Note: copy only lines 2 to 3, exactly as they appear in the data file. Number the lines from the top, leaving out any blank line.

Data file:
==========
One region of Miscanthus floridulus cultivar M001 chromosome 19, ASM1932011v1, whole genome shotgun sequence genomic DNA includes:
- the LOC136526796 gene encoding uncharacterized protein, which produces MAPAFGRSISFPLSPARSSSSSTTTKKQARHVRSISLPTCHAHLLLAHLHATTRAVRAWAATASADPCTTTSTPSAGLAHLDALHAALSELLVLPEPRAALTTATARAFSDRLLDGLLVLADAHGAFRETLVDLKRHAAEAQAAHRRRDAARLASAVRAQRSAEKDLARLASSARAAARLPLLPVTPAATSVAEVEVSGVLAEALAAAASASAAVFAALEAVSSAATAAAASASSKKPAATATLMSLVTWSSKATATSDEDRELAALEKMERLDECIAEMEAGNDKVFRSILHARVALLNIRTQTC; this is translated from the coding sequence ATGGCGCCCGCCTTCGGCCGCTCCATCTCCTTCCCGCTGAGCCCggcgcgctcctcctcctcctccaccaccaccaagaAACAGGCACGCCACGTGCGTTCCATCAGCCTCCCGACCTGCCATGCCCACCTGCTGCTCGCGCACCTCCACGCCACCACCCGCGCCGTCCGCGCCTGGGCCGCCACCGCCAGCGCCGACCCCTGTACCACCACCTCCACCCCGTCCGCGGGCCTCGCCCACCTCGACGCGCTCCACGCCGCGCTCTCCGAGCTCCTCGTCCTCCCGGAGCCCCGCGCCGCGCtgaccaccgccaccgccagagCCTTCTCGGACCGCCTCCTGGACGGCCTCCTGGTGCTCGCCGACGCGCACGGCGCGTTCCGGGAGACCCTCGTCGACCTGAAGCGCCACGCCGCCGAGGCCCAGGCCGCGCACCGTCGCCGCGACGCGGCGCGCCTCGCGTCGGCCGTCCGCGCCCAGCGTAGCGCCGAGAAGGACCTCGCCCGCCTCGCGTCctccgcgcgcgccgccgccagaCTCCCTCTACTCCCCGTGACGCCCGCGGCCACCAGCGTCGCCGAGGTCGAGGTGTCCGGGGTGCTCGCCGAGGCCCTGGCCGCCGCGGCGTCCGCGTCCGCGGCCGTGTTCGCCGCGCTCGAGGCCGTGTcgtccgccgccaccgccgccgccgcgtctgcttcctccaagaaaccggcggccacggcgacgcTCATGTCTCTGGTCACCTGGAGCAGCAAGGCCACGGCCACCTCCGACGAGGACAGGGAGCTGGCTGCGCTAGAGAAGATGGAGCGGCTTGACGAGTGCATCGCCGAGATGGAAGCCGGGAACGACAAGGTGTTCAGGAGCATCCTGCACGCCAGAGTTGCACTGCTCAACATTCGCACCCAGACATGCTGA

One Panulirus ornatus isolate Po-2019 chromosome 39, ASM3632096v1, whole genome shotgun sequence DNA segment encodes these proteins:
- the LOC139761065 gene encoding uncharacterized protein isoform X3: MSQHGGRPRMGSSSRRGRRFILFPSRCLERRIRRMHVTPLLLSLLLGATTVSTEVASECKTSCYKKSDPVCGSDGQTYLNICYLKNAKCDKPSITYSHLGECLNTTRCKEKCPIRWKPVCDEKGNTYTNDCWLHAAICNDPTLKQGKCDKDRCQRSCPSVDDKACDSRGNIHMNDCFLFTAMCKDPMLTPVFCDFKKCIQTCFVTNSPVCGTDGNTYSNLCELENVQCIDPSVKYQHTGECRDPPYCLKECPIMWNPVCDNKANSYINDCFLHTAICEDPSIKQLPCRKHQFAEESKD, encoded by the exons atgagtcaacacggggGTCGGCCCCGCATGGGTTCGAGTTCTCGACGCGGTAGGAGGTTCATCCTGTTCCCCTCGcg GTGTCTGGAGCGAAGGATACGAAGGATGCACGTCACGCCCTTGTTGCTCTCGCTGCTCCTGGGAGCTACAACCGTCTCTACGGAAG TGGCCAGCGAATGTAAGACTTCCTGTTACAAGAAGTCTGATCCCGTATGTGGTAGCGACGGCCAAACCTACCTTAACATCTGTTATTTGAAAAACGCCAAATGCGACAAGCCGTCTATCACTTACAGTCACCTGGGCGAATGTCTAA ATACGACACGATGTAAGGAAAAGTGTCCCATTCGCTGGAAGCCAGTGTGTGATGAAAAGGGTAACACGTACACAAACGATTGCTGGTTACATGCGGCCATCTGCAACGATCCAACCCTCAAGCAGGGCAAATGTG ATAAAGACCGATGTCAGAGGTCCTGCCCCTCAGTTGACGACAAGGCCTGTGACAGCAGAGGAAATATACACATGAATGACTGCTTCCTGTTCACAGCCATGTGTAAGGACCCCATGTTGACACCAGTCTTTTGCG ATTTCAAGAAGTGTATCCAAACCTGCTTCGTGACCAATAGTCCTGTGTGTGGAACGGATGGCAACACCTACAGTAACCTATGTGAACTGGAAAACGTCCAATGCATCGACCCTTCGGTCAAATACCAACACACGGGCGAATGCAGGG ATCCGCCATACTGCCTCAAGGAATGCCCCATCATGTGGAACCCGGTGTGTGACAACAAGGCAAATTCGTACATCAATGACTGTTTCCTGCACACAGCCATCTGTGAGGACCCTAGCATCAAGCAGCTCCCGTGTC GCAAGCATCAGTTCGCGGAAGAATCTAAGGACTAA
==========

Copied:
- the LOC136526796 gene encoding uncharacterized protein, which produces MAPAFGRSISFPLSPARSSSSSTTTKKQARHVRSISLPTCHAHLLLAHLHATTRAVRAWAATASADPCTTTSTPSAGLAHLDALHAALSELLVLPEPRAALTTATARAFSDRLLDGLLVLADAHGAFRETLVDLKRHAAEAQAAHRRRDAARLASAVRAQRSAEKDLARLASSARAAARLPLLPVTPAATSVAEVEVSGVLAEALAAAASASAAVFAALEAVSSAATAAAASASSKKPAATATLMSLVTWSSKATATSDEDRELAALEKMERLDECIAEMEAGNDKVFRSILHARVALLNIRTQTC; this is translated from the coding sequence ATGGCGCCCGCCTTCGGCCGCTCCATCTCCTTCCCGCTGAGCCCggcgcgctcctcctcctcctccaccaccaccaagaAACAGGCACGCCACGTGCGTTCCATCAGCCTCCCGACCTGCCATGCCCACCTGCTGCTCGCGCACCTCCACGCCACCACCCGCGCCGTCCGCGCCTGGGCCGCCACCGCCAGCGCCGACCCCTGTACCACCACCTCCACCCCGTCCGCGGGCCTCGCCCACCTCGACGCGCTCCACGCCGCGCTCTCCGAGCTCCTCGTCCTCCCGGAGCCCCGCGCCGCGCtgaccaccgccaccgccagagCCTTCTCGGACCGCCTCCTGGACGGCCTCCTGGTGCTCGCCGACGCGCACGGCGCGTTCCGGGAGACCCTCGTCGACCTGAAGCGCCACGCCGCCGAGGCCCAGGCCGCGCACCGTCGCCGCGACGCGGCGCGCCTCGCGTCGGCCGTCCGCGCCCAGCGTAGCGCCGAGAAGGACCTCGCCCGCCTCGCGTCctccgcgcgcgccgccgccagaCTCCCTCTACTCCCCGTGACGCCCGCGGCCACCAGCGTCGCCGAGGTCGAGGTGTCCGGGGTGCTCGCCGAGGCCCTGGCCGCCGCGGCGTCCGCGTCCGCGGCCGTGTTCGCCGCGCTCGAGGCCGTGTcgtccgccgccaccgccgccgccgcgtctgcttcctccaagaaaccggcggccacggcgacgcTCATGTCTCTGGTCACCTGGAGCAGCAAGGCCACGGCCACCTCCGACGAGGACAGGGAGCTGGCTGCGCTAGAGAAGATGGAGCGGCTTGACGAGTGCATCGCCGAGATGGAAGCCGGGAACGACAAGGTGTTCAGGAGCATCCTGCACGCCAGAGTTGCACTGCTCAACATTCGCACCCAGACATGCTGA

One Panulirus ornatus isolate Po-2019 chromosome 39, ASM3632096v1, whole genome shotgun sequence DNA segment encodes these proteins: